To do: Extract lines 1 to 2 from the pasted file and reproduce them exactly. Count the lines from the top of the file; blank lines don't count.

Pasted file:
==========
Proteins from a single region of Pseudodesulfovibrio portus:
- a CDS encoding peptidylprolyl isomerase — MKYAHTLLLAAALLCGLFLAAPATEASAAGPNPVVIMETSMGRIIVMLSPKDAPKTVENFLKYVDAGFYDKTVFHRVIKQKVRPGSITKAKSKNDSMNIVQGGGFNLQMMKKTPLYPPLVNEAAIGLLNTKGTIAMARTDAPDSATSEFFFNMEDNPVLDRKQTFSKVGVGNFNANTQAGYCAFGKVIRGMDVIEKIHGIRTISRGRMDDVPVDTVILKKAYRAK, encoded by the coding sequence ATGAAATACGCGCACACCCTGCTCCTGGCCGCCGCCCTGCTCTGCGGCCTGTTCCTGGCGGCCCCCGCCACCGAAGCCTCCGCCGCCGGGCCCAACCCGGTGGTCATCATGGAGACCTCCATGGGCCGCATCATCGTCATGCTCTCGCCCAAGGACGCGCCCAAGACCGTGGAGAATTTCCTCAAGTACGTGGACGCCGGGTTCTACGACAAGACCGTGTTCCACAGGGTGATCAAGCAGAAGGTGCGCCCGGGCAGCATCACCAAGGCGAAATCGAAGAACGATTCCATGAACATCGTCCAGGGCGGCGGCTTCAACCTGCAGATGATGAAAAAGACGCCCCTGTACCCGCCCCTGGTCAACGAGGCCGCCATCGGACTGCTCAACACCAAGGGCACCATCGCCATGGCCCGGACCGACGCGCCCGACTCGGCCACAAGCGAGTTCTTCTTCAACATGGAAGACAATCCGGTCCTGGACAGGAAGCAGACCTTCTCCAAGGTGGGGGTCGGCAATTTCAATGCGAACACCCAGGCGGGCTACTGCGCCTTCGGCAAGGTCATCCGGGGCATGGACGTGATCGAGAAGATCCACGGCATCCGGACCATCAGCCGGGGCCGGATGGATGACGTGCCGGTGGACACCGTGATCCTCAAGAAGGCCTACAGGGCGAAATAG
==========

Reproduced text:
Proteins from a single region of Pseudodesulfovibrio portus:
- a CDS encoding peptidylprolyl isomerase — MKYAHTLLLAAALLCGLFLAAPATEASAAGPNPVVIMETSMGRIIVMLSPKDAPKTVENFLKYVDAGFYDKTVFHRVIKQKVRPGSITKAKSKNDSMNIVQGGGFNLQMMKKTPLYPPLVNEAAIGLLNTKGTIAMARTDAPDSATSEFFFNMEDNPVLDRKQTFSKVGVGNFNANTQAGYCAFGKVIRGMDVIEKIHGIRTISRGRMDDVPVDTVILKKAYRAK, encoded by the coding sequence ATGAAATACGCGCACACCCTGCTCCTGGCCGCCGCCCTGCTCTGCGGCCTGTTCCTGGCGGCCCCCGCCACCGAAGCCTCCGCCGCCGGGCCCAACCCGGTGGTCATCATGGAGACCTCCATGGGCCGCATCATCGTCATGCTCTCGCCCAAGGACGCGCCCAAGACCGTGGAGAATTTCCTCAAGTACGTGGACGCCGGGTTCTACGACAAGACCGTGTTCCACAGGGTGATCAAGCAGAAGGTGCGCCCGGGCAGCATCACCAAGGCGAAATCGAAGAACGATTCCATGAACATCGTCCAGGGCGGCGGCTTCAACCTGCAGATGATGAAAAAGACGCCCCTGTACCCGCCCCTGGTCAACGAGGCCGCCATCGGACTGCTCAACACCAAGGGCACCATCGCCATGGCCCGGACCGACGCGCCCGACTCGGCCACAAGCGAGTTCTTCTTCAACATGGAAGACAATCCGGTCCTGGACAGGAAGCAGACCTTCTCCAAGGTGGGGGTCGGCAATTTCAATGCGAACACCCAGGCGGGCTACTGCGCCTTCGGCAAGGTCATCCGGGGCATGGACGTGATCGAGAAGATCCACGGCATCCGGACCATCAGCCGGGGCCGGATGGATGACGTGCCGGTGGACACCGTGATCCTCAAGAAGGCCTACAGGGCGAAATAG